Please contact our office at 847-882-1992 or visit us at our website www.AskImmigration.Com if you have any questions.

The H1-B Visa and the Implications of Trump’s Changes

On February 1st, 2017, Donald Trump introduced legislation regarding H1-B visas to the House of Representatives. In short, the purpose of the legislation is to place restrictions upon this particular type of visa as well as the factors that are behind their issuance. One of the major changes made to the visa is the minimum wage that its holders are required to make. Under the new changes, a holder would need to make at least $130,000 per year in order to qualify for the visa. This is more than double the current minimum wage, which is $60,000.

You might be wondering why there is so much fuss about this particular bit of legislation, especially if you are not directly affected by its changes. I would caution you to take a closer look at the implications that these restrictions and their ramifications would have upon the general public of the United States before writing off these bit of news entirely.

Who Holds H1-B Visas?

H1-B visas are visas given to foreign workers so that they can work in the United States. Note that these are specifically “highly skilled” foreign nationals that must provide a great boon to the country that wishes to hire them. They are, by definition, workers that are exceptional in their respective fields – that is why they are hired. The majority of these visa holders tend to be employed in the technology industry, including companies like Infosys. These are workers that tend to keep the infrastructure of important businesses, such as those in the Fortune 500, running, as well as those that provide support for companies specializing in information technology consulting.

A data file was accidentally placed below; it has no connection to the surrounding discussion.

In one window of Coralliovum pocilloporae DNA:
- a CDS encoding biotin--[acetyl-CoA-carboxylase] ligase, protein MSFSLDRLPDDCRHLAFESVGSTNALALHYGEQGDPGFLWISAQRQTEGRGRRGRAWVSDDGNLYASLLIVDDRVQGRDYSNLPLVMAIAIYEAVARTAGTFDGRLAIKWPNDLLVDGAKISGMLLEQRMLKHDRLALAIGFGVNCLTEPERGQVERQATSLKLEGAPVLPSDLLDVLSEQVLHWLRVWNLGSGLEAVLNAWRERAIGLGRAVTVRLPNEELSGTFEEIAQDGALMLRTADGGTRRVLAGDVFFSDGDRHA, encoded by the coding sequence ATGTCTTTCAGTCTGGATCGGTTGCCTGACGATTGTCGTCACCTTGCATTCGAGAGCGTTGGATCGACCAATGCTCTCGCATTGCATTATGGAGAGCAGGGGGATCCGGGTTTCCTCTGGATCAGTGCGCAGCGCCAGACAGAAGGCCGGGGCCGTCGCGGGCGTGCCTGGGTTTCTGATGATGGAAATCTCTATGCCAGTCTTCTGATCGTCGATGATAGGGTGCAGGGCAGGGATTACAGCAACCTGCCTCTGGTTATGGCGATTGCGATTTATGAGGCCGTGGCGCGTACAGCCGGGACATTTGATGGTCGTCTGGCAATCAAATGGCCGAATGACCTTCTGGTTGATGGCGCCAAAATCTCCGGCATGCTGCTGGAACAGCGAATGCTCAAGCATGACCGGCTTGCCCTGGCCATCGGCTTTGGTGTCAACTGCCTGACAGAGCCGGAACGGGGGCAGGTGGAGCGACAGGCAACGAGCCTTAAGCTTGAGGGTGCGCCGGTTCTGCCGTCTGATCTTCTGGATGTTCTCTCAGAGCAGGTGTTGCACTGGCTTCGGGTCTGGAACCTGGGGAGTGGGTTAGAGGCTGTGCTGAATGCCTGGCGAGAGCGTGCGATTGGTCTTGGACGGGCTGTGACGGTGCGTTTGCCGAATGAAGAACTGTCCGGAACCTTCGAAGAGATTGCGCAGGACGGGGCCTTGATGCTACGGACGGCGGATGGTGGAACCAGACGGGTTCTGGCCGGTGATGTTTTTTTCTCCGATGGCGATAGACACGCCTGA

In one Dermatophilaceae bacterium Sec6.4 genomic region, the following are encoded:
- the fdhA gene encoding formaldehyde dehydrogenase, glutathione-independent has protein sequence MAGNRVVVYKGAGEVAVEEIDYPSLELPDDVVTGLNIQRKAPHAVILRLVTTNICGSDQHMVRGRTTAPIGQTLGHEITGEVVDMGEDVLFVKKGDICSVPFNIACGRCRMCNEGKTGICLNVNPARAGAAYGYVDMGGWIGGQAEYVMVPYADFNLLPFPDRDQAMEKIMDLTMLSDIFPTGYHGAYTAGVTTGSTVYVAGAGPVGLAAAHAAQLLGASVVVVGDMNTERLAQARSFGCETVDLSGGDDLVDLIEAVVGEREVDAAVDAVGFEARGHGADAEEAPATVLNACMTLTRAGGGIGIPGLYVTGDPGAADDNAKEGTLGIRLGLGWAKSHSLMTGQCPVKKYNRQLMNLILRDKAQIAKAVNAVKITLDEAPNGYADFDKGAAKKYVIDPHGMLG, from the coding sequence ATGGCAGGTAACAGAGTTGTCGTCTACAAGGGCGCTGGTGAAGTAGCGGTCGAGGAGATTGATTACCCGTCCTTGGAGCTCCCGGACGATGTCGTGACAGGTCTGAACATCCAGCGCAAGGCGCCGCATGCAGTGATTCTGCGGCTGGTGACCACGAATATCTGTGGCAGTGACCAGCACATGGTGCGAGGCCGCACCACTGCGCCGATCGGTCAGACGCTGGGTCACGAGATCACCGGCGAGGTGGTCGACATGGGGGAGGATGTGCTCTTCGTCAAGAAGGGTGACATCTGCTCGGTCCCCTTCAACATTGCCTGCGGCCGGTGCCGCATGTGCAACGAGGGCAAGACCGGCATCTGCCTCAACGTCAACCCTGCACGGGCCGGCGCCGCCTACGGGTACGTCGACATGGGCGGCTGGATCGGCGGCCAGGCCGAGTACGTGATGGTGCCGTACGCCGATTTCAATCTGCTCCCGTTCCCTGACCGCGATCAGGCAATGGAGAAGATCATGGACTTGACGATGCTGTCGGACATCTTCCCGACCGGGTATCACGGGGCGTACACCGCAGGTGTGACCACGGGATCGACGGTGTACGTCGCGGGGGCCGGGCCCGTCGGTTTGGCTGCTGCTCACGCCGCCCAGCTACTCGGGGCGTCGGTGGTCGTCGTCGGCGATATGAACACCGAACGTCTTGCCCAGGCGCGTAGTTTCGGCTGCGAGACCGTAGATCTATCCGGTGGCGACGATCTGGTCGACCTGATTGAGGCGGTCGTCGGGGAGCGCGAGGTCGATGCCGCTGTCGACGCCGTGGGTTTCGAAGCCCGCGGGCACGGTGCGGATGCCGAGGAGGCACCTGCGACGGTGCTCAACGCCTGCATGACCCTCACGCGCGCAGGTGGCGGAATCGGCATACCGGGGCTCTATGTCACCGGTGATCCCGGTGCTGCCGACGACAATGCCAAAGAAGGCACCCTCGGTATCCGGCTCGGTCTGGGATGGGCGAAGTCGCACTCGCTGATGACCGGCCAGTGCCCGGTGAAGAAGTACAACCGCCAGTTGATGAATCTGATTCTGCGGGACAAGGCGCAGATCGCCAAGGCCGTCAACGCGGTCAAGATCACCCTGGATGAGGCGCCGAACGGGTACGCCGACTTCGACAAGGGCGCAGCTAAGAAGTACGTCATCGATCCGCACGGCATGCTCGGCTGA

On a more personal level, this means that if the majority of these individuals are suddenly removed from the American workforce, users could start to see subpar service as well as more frequent errors or outages as workers struggle to adapt to their abruptly increased workload.

A Hit to the Economy

The United States may hire as many as 85,000 foreign workers a year using H1-B visas. Many of these individuals bring their families along to live with them while they are working in the States. 85,000 families make a not-insignificant impact upon the profits of various industries in the economy. Just think about the things that your family uses every day, and you will start to see what I mean. Without those families, a whole host of individuals will suddenly be missing a big part of their income. Real estate agents and landlords, for example, might find themselves missing a lot of business. The same goes for other fields like the household goods industry.

The proposed changes to the H1-B visas might seem innocuous at first. They might even seem inconsequential to the average American. In practice, however, these changes could have severe implications that, like so many other things, trickle down to impact general society. The most pressing of these is probably the dependence of large, important companies upon the work that skilled foreign nationals provide. Without that work, and without the time to properly replace the employees in question, millions of customers could find themselves receiving service below that to which they are accustomed.

Stayed tuned for more information about this situation as it develops!